terrorism is the preserve of the powerless. if your army can't stand up to anothers then guerrilla tactics become your prime method to apply force. it worked in the colonies versus king george, it worked in spain versus napoleon.

it's not "evil". it's a strategy.

Anonymous said...

Paul, I suggest your effort to “raise the quality of debate about Islam(ism?)” is doomed to failure because, on the evidence of this article, Martin Amis appears to be a poor scholar and a Eurocentric bigot. His main points of difference from other bigoted poor scholars who write on these topics (such as Ian Wishart) are that he’s cleverer at writing and is anti-religion per se. And his fiction sells more books (though if they’re anything like the fevered fantasies of the unpublished book revealed in this article, I really wonder why). I looked in vain for any ‘insights’ that hadn’t become clich├ęs within a couple of years of 9/11, thanks to the rapid transmission through the mainstream media of the ideas of anti-Muslim historians like Bernard Lewis, on whom Amis is heavily reliant.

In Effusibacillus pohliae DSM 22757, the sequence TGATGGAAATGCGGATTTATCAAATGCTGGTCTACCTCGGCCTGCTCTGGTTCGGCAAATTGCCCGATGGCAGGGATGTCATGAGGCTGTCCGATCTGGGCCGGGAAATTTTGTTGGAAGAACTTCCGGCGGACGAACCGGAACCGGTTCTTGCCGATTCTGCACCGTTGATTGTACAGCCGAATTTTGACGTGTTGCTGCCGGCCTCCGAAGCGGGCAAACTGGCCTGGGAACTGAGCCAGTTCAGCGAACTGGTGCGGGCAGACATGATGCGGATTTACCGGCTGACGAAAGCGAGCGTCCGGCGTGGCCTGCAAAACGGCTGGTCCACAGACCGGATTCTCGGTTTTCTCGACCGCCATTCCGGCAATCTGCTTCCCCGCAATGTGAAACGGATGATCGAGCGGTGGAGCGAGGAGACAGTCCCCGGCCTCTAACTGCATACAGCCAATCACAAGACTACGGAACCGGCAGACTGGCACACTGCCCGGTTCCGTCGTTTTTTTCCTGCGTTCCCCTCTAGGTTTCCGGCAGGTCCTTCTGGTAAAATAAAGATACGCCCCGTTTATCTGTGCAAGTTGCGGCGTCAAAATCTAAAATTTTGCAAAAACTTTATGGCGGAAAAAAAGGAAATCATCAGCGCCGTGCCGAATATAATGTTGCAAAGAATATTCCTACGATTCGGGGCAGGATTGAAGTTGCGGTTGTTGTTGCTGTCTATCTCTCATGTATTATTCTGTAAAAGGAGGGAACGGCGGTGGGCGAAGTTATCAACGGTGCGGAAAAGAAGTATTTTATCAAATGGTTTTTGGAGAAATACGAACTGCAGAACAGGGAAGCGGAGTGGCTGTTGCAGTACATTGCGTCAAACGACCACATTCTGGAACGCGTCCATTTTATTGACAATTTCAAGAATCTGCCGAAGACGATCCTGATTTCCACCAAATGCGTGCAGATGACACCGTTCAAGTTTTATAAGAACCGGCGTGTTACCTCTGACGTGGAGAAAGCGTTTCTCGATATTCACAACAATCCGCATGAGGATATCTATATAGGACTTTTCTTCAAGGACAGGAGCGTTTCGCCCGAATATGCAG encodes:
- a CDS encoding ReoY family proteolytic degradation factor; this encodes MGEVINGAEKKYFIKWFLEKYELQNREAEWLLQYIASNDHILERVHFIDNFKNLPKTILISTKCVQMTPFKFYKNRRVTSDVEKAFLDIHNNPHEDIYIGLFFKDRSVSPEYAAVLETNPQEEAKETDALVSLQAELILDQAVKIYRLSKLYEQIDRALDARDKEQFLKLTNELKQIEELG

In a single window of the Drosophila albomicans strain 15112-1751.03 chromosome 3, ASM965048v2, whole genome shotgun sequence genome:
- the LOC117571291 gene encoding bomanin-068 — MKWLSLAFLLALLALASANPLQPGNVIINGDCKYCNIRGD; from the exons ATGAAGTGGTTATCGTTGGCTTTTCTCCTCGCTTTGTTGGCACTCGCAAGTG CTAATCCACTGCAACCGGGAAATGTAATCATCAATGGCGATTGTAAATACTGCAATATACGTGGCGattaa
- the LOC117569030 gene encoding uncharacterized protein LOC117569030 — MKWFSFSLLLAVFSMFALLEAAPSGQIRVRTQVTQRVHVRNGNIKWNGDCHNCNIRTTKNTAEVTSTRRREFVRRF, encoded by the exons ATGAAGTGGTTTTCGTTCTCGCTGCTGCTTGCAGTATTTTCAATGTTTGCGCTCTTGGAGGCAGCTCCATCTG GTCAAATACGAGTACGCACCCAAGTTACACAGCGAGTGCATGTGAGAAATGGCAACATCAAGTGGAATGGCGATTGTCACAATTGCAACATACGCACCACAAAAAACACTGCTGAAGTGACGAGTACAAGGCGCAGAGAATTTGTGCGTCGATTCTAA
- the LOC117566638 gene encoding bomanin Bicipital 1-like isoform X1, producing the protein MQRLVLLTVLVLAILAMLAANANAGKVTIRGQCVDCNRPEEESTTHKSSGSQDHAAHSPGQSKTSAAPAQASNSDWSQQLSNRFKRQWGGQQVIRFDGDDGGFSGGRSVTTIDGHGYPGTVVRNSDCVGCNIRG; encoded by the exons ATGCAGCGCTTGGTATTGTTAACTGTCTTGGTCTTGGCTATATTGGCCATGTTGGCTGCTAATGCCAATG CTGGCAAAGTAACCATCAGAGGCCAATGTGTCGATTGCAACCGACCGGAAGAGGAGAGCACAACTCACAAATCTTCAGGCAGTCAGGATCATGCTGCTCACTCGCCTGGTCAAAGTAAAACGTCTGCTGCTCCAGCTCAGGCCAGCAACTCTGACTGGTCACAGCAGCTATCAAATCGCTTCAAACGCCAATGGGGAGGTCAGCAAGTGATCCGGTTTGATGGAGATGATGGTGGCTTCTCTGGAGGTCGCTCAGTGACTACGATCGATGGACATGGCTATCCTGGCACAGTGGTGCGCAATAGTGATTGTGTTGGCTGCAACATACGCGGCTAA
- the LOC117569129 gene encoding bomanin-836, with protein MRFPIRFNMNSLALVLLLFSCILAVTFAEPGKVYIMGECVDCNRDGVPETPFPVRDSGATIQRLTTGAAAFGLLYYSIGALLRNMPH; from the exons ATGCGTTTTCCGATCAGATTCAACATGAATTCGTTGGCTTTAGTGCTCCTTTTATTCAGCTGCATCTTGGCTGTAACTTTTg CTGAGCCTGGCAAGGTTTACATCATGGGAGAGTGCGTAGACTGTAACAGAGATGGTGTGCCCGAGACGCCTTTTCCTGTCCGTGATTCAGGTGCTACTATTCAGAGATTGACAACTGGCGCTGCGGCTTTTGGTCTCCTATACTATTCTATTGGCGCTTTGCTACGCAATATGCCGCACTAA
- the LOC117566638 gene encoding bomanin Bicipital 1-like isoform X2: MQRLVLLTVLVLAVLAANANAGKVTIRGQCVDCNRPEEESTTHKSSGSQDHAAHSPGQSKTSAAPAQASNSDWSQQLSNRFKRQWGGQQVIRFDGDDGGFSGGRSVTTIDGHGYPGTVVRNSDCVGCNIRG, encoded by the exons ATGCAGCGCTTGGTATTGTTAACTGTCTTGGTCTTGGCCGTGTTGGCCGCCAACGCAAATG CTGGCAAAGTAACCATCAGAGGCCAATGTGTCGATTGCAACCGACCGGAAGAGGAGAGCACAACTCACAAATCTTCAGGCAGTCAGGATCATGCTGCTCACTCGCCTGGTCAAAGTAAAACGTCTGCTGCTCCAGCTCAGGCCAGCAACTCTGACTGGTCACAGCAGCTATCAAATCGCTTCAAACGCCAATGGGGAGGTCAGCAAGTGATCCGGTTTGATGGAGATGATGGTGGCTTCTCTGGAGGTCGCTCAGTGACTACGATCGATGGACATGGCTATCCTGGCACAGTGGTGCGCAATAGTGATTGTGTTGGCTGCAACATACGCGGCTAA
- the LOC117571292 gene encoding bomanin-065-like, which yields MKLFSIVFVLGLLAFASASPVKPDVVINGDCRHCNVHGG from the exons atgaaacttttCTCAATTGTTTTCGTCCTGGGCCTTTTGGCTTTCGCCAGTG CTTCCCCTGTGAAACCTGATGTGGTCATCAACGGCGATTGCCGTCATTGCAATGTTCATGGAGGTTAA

Examples of poor scholarship and sophistry:

1. Google counts. He writes: ”Type in the combined names of ‘Jenin’ and ‘Auschwitz’ – I came up with 2,890 references.” Well, you would, wouldn’t you? But what does this prove? Hyperbole is universal? I wonder if he tried ‘Zionism’ and ‘population displacement’? Or ‘East Berlin’, ‘Palestine’ and ‘Walls’? There is barely a mention of the conditions under which Palestinians have been forced to live, their dysfunctional response to state terrorism being traced to the writings of Sayyid Qutb. (Similarly, Amos uses a 'literary determinist' explanation of “the emotional dynamic of the Soviet experiment”, on the grounds that Lenin read the work of a bad Russian novelist five times in the course of a single summer! Perhaps this is why Amis is acclaimed as “original, creative”?)

2. His claim that Qutb is the father of Islamism (political Islam has a much older, broader history, eg, the Muslim Brotherhood was founded in 1928)